It’s Time for a Real Infrastructure Week

By Mitch Coppes, Government Relations Senior Specialist, Goodwill Industries International

Though it is frequently cited as a top priority for lawmakers on both sides of the aisle, actually enacting a comprehensive plan to fix the nation’s crumbling infrastructure can sometimes seem like the elusive hope of an “infrastructure week” that has come and gone. Even the $1.5 trillion infrastructure package that was recently approved by the House of Representatives lacks the bipartisan support needed to pass the Senate and become law. But despite the partisan gridlock in Washington, there is still an opportunity for policymakers to live up to their rhetoric and work toward a plan that will address all aspects of America’s infrastructure needs.

Goodwill® believes that comprehensive infrastructure policy includes more than just roads, bridges, airports and waterways. Infrastructure legislation must also provide a significant investment in job-training programs so workers can pursue new career opportunities in infrastructure-related fields. Working in partnership with public- and private-sector employers, Goodwill can help build a diverse talent pipeline for in-demand infrastructure careers that can serve recently dislocated workers and people facing persistent barriers to employment. Local Goodwill organizations offer the occupational skills training, apprenticeship and pre-apprenticeship programs, as well as credentialing opportunities that can prepare a job-ready infrastructure workforce, while also providing wrap-around supports like individualize career planning, mentoring and placement services to help ensure workers can find and retain rewarding careers rebuilding the country.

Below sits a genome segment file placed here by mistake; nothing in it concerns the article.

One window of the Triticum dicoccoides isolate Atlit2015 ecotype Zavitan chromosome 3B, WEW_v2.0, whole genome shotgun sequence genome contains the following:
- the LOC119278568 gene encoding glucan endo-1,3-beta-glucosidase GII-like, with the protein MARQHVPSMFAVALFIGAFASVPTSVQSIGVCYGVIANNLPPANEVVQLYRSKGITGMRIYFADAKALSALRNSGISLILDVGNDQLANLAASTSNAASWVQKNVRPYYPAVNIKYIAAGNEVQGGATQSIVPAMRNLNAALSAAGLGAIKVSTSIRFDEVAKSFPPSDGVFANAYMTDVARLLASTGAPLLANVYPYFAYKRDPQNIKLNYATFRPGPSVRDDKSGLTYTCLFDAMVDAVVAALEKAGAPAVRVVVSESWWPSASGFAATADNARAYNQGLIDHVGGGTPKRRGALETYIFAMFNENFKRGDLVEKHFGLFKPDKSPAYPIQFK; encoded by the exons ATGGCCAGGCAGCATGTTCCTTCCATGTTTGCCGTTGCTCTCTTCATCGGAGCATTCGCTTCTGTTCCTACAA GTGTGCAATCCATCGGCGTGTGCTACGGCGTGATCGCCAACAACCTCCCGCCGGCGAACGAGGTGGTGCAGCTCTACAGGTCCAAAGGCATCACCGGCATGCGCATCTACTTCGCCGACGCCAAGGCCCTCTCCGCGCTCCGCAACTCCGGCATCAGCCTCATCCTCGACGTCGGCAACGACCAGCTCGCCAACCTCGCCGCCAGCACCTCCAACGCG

Lawmakers must also invest in our digital infrastructure to expand broadband connectivity to underserved communities and provide affordable internet service and connected devices to families in need. With support for digital literacy programs, local Goodwill organizations can expand training opportunities in basic and applied digital skills so job seekers and career advancers can be competitive in the technology-driven workforce.

Goodwill stands ready to help train and upskill American workers to rebuild our nation’s infrastructure, but we need Congress and the Administration to come together on a bipartisan plan that invests in those workers. That would be an infrastructure week worth celebrating.